Two UCLA computer scientists have shown that existing compilers that tell quantum computers how to use their circuitry to run quantum programs affect the computers̵
The computer scientists have created a family of benchmark quantum circuits with known optimal depths or sizes. In computer design, the smaller the circuit depth, the faster a calculation can be completed. Smaller circuits also mean that more calculations can be packed into the existing quantum computer. Quantum computer designers could use these benchmarks to improve design tools that could then find the best circuit design.
“We believe in ‘measure, then improve,'” said lead researcher Jason Cong, professor of computer science at UCLA’s Samueli School of Engineering. “Now that we have uncovered the large optimality gap, we are on our way to developing better quantum compilation tools, and we hope the entire quantum research community will too.”
Cong and PhD student Daniel (Bochen) Tan tested their benchmarks in four of the most widely used quantum compilation tools. A study of their research was published in IEEE transactions on computers, a peer-reviewed journal.
Tan and Cong have made the benchmarks available under the name QUEKO as open source and in the software repository GitHub.
Quantum computers use quantum mechanics to perform many calculations at the same time, which can make them exponentially faster and more powerful than the best supercomputers today. However, many issues must be addressed before these devices can leave the research laboratory.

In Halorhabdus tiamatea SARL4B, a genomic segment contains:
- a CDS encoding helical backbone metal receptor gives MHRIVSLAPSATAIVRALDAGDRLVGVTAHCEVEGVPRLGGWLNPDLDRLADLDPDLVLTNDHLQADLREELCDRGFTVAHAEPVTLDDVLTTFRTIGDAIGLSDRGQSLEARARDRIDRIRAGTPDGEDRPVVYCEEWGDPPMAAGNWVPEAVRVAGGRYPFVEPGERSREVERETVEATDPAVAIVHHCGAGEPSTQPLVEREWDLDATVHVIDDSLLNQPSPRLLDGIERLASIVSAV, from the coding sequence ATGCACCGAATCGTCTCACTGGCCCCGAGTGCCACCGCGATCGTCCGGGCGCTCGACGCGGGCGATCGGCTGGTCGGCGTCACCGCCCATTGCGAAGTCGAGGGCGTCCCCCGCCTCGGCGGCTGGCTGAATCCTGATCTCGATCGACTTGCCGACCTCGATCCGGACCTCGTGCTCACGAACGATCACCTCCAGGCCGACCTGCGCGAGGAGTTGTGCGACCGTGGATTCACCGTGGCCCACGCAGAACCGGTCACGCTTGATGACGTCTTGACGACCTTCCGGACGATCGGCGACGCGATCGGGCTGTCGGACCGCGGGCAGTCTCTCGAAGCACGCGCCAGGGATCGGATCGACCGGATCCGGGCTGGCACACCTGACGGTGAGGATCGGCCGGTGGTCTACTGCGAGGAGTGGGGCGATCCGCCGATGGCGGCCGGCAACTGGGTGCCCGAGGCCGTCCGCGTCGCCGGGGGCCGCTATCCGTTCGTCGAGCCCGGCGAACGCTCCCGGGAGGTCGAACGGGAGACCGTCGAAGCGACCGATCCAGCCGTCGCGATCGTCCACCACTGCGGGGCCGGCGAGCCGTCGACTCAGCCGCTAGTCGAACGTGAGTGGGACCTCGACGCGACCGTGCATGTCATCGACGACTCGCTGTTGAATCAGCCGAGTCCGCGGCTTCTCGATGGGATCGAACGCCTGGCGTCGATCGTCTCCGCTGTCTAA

For example, due to the sensitivity of how quantum circuits work, tiny environmental changes such as B. small temperature fluctuations that disrupt quantum computation. In this case, the quantum circuits are called decoherent, ie they have lost the information encoded in them.
“If we can consistently halve the circuit depth through better layout synthesis, we are effectively doubling the time it takes for a quantum device to become decoherent,” said Cong.
“This compilation research could effectively extend that time and would represent a tremendous advance in experimental physics and electrical engineering,” added Cong. “We therefore expect that these benchmarks will motivate both academia and industry to develop better tools for layout synthesis, which in turn will help drive advances in quantum computing.”
Cong and his colleagues made similar efforts in the early 2000s to optimize the design of integrated circuits in classic computers. This research has effectively driven two generations of advances in computer processing speed using only one optimized layout design that shortened the spacing between the transistors that make up the circuit. This cost-effective improvement has been achieved without further major investment in technological advances such as physically shrinking the circuitry itself.
“The quantum processors in existence today are extremely limited by environmental disturbances, which severely limits the length of computations that can be performed,” said Mark Gyure, executive director of the UCLA Center for Quantum Science and Technology, who was not involved in the study. “This is why the recent research by Professor Cong’s group is so important because it has shown that most implementations of quantum circuits to date are likely to be extremely inefficient, and more optimally compiled circuits could allow much longer algorithms to run. This could lead to today’s processors a lot Solving more interesting problems than previously thought. This is extremely important advancement for the field and incredibly exciting. ”
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Bochen Tan et al., Optimality Study of Existing Quantum Computer Layout Synthesis Tools, IEEE transactions on computers (2020). DOI: 10.1109 / TC.2020.3009140
Provided by the University of California, Los Angeles
Quote: Computer scientists set benchmarks for optimizing the performance of quantum computers (2020, August 14), which were accessed on August 15, 2020 from https://techxplore.com/news/2020-08-scientists-benchmarks-optimize-quantum.html
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